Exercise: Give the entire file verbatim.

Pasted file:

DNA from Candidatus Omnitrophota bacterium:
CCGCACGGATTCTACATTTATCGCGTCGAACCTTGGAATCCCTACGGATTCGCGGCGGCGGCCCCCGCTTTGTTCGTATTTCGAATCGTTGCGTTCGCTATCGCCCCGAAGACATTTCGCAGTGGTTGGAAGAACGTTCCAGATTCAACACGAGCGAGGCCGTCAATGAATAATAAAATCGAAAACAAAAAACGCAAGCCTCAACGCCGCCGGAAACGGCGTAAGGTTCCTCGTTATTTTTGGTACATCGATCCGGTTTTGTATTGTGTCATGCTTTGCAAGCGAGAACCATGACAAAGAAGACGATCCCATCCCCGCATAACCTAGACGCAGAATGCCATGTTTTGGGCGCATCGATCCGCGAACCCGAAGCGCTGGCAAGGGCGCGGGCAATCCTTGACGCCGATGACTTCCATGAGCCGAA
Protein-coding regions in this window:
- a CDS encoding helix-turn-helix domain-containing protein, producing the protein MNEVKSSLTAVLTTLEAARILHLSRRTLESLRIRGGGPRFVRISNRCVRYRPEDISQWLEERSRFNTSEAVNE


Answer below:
DNA from Candidatus Omnitrophota bacterium:
CCGCACGGATTCTACATTTATCGCGTCGAACCTTGGAATCCCTACGGATTCGCGGCGGCGGCCCCCGCTTTGTTCGTATTTCGAATCGTTGCGTTCGCTATCGCCCCGAAGACATTTCGCAGTGGTTGGAAGAACGTTCCAGATTCAACACGAGCGAGGCCGTCAATGAATAATAAAATCGAAAACAAAAAACGCAAGCCTCAACGCCGCCGGAAACGGCGTAAGGTTCCTCGTTATTTTTGGTACATCGATCCGGTTTTGTATTGTGTCATGCTTTGCAAGCGAGAACCATGACAAAGAAGACGATCCCATCCCCGCATAACCTAGACGCAGAATGCCATGTTTTGGGCGCATCGATCCGCGAACCCGAAGCGCTGGCAAGGGCGCGGGCAATCCTTGACGCCGATGACTTCCATGAGCCGAA
Protein-coding regions in this window:
- a CDS encoding helix-turn-helix domain-containing protein, producing the protein MNEVKSSLTAVLTTLEAARILHLSRRTLESLRIRGGGPRFVRISNRCVRYRPEDISQWLEERSRFNTSEAVNE